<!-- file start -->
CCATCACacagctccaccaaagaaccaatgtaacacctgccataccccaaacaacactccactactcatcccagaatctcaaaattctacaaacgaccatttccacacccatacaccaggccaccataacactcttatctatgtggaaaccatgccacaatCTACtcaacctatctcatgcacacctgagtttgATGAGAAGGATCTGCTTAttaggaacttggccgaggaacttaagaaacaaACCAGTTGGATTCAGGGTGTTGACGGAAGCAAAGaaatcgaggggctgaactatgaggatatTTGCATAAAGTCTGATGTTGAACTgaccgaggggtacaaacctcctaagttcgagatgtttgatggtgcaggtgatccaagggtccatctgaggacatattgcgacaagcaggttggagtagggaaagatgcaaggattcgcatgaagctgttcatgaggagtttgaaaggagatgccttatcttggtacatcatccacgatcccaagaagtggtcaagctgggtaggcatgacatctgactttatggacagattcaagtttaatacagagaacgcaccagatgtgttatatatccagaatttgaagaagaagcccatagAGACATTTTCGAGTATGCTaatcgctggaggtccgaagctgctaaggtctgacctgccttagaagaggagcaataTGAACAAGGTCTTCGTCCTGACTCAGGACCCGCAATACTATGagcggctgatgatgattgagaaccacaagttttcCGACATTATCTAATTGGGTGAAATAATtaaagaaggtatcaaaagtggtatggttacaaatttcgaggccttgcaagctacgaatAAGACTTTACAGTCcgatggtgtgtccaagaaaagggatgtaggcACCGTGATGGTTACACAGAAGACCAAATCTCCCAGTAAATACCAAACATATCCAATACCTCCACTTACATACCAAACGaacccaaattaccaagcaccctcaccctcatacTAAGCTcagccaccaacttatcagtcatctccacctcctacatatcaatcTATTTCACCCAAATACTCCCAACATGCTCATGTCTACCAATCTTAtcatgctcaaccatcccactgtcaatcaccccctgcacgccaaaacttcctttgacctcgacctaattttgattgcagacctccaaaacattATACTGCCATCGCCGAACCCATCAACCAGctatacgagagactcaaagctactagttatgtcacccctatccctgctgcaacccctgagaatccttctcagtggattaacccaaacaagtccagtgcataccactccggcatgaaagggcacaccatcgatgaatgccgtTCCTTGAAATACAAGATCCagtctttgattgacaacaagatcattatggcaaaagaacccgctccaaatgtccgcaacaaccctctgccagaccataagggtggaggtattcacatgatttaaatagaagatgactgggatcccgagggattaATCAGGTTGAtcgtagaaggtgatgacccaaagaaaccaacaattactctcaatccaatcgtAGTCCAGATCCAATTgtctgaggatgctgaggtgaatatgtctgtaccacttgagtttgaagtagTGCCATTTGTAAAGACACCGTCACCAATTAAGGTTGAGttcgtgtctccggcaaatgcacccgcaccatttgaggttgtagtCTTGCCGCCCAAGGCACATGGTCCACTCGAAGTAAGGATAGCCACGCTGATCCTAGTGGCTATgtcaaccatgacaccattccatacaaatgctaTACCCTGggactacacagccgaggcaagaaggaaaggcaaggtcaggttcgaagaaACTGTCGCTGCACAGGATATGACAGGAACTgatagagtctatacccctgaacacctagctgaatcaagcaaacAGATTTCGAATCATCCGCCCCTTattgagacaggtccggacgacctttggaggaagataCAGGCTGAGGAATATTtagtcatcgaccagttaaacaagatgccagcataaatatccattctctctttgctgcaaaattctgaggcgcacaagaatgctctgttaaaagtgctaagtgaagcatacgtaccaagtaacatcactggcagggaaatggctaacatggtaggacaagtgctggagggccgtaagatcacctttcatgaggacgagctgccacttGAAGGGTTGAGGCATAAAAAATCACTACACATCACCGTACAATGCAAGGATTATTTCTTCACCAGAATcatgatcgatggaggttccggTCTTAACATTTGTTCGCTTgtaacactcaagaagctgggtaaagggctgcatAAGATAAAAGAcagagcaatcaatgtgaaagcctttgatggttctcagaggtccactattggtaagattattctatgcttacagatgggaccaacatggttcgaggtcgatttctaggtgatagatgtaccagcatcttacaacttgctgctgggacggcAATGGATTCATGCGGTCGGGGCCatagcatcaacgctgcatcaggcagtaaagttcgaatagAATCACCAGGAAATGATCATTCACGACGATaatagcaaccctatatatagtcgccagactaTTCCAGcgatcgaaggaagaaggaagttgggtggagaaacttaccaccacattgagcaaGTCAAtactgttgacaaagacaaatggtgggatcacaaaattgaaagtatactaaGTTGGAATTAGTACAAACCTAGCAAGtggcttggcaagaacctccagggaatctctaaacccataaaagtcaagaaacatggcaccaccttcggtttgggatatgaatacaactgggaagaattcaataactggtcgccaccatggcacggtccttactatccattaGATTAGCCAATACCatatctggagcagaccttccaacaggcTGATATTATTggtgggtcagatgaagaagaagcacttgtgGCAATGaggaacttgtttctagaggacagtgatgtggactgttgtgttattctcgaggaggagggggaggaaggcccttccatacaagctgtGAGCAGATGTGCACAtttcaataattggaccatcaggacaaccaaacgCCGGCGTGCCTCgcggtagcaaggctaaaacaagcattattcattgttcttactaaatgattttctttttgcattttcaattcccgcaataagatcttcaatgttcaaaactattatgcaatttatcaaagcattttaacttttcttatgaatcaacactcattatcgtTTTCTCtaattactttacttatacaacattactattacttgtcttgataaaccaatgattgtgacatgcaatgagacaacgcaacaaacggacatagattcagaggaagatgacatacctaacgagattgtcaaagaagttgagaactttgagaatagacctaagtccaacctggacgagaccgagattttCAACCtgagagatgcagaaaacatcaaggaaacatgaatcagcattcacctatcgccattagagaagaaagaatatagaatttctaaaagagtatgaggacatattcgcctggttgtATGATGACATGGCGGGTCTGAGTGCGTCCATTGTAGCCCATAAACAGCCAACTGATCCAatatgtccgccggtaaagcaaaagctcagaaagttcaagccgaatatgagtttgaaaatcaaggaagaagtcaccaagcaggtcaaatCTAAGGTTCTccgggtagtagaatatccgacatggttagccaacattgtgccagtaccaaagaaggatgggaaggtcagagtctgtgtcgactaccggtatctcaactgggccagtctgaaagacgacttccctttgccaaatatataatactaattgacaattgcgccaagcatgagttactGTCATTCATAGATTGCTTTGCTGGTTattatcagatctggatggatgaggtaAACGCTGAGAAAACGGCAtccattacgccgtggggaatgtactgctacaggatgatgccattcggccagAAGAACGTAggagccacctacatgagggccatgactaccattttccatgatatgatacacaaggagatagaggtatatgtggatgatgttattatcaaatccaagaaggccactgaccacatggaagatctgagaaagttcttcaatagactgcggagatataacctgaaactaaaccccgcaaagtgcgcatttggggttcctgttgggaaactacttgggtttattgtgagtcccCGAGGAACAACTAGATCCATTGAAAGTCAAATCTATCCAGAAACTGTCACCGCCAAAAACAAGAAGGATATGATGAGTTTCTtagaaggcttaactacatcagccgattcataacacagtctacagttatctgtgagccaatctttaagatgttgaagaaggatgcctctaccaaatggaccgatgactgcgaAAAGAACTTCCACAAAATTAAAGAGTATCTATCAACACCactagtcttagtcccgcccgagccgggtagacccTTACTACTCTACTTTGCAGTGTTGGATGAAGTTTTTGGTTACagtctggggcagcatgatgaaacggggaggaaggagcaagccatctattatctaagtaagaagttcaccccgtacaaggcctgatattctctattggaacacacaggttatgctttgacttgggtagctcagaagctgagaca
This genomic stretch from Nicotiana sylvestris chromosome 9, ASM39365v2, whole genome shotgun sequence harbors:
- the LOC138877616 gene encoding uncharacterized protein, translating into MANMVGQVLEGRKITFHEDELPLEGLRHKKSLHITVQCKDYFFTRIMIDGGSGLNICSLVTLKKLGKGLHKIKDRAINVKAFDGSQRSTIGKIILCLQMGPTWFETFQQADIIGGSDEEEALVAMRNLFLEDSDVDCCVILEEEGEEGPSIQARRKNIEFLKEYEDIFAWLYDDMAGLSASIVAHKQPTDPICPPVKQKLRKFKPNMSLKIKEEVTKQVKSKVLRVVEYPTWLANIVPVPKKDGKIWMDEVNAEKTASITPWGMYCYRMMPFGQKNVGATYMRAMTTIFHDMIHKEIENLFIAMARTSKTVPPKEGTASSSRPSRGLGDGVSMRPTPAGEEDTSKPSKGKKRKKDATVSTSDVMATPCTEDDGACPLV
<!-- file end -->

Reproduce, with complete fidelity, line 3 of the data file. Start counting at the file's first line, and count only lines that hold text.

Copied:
- the LOC138877616 gene encoding uncharacterized protein, translating into MANMVGQVLEGRKITFHEDELPLEGLRHKKSLHITVQCKDYFFTRIMIDGGSGLNICSLVTLKKLGKGLHKIKDRAINVKAFDGSQRSTIGKIILCLQMGPTWFETFQQADIIGGSDEEEALVAMRNLFLEDSDVDCCVILEEEGEEGPSIQARRKNIEFLKEYEDIFAWLYDDMAGLSASIVAHKQPTDPICPPVKQKLRKFKPNMSLKIKEEVTKQVKSKVLRVVEYPTWLANIVPVPKKDGKIWMDEVNAEKTASITPWGMYCYRMMPFGQKNVGATYMRAMTTIFHDMIHKEIENLFIAMARTSKTVPPKEGTASSSRPSRGLGDGVSMRPTPAGEEDTSKPSKGKKRKKDATVSTSDVMATPCTEDDGACPLV